In this embodiment, as the first resistor portion 333 and the second resistor portion 343 are made of the ITO or the like same as the transparent upper conductive layer 330 and the transparent lower conductive layer 340, respectively, a process for mounting resistor chips is not necessary. Thus, the touch panel having a multi-touch detecting function can be manufactured with a lower cost. Further, as the first resistor portion 333 and the second resistor portion 343 are made of the material same as that of the transparent upper conductive layer 330 and the transparent lower conductive layer 340, respectively, the characteristic of the first resistor portion 333 and the second resistor portion 343 changes in accordance with the change of the characteristic of the transparent upper conductive layer 330 and the transparent lower conductive layer 340 by an environment or elapsed time.

This means that the relationship between the resistance value of the first resistor portion 333 between the electrode 332 and 334, and the resistance value of the transparent upper conductive layer 330 between the electrodes 331 and 332, does not change even by the environment or elapsed time. Similarly, the relationship between the resistance value of the second resistor portion 343 between the electrodes 342 and 344, and the resistance value of the transparent lower conductive layer 340 between the electrodes 341 and 342 does not change even by the environment or elapsed time.

Thus, according to the present embodiment, the accuracy of detection does not change largely based on the environment where the touch panel is placed or elapsed time.

Further, the first resistor portion 333 and the second resistor portion 343 may be formed to be in a similar status as the transparent upper conductive layer 330 or the transparent lower conductive layer 340, respectively. In that case, the characteristic of the first resistor portion 333 and the second resistor portion 343 can be maintained similar to that of the transparent upper conductive layer 330 and the transparent lower conductive layer 340, respectively. Therefore, the first resistor portion 333 and the second resistor portion 343 can function as good reference resistors to maintain the relationships between the above described resistance values.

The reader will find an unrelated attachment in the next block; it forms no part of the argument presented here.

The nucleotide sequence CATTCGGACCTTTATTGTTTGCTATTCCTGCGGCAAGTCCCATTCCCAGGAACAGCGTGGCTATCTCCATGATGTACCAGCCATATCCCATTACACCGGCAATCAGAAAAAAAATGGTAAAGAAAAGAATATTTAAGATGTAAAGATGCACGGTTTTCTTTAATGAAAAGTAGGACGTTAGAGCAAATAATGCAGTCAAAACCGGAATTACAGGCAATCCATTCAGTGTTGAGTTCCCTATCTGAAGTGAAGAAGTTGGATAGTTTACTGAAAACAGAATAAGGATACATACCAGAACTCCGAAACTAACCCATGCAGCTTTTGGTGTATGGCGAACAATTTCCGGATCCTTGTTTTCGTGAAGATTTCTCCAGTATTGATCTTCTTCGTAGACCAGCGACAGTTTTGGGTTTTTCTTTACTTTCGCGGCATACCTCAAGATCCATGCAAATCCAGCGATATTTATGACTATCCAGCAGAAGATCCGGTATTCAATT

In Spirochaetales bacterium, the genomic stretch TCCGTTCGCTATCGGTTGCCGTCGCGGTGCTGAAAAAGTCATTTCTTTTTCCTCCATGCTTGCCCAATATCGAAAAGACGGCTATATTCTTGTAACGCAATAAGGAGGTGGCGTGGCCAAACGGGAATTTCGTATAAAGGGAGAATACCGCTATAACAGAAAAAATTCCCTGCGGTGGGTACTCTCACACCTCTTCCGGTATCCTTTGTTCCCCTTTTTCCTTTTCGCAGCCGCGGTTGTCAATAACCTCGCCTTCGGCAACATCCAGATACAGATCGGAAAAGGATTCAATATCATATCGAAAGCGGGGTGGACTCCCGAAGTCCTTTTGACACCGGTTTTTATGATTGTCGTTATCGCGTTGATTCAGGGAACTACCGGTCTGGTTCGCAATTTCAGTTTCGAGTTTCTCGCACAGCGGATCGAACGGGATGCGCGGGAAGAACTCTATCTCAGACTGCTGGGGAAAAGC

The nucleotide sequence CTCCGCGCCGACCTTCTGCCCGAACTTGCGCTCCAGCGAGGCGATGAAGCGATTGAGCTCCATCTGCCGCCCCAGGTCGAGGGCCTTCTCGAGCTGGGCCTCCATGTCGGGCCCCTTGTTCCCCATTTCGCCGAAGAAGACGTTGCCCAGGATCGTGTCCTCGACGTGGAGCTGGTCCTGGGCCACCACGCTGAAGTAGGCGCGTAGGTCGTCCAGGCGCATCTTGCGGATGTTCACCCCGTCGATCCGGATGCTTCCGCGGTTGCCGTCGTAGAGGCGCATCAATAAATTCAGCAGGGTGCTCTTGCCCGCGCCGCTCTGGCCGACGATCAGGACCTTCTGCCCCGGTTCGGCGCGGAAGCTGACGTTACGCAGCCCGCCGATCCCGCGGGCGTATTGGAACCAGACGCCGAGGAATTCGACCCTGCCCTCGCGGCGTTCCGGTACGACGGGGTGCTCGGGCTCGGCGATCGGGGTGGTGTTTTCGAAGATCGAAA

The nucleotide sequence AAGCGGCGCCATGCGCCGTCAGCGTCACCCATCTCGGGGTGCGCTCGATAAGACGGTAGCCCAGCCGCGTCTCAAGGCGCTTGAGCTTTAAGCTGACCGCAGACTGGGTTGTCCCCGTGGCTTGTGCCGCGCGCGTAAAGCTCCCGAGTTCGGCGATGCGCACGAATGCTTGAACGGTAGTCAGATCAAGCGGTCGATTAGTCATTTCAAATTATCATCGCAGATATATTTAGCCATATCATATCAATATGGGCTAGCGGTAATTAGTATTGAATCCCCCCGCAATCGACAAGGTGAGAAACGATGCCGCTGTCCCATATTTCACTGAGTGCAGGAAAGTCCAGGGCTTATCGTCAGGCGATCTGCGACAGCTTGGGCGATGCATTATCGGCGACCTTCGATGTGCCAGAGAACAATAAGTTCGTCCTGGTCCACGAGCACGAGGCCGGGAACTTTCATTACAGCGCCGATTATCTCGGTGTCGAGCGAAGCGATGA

Further, the first resistor portion 333 and the second resistor portion 343 may be formed to be in a similar status as the transparent upper conductive layer 330 or the transparent lower conductive layer 340, respectively. In that case, the characteristic of the first resistor portion 333 and the second resistor portion 343 can be maintained similar to that of the transparent upper conductive layer 330 and the transparent lower conductive layer 340, respectively. Therefore, the first resistor portion 333 and the second resistor portion 343 can function as good reference resistors, as explained above with reference to FIG. 24, to maintain the relationships between the above described resistance values.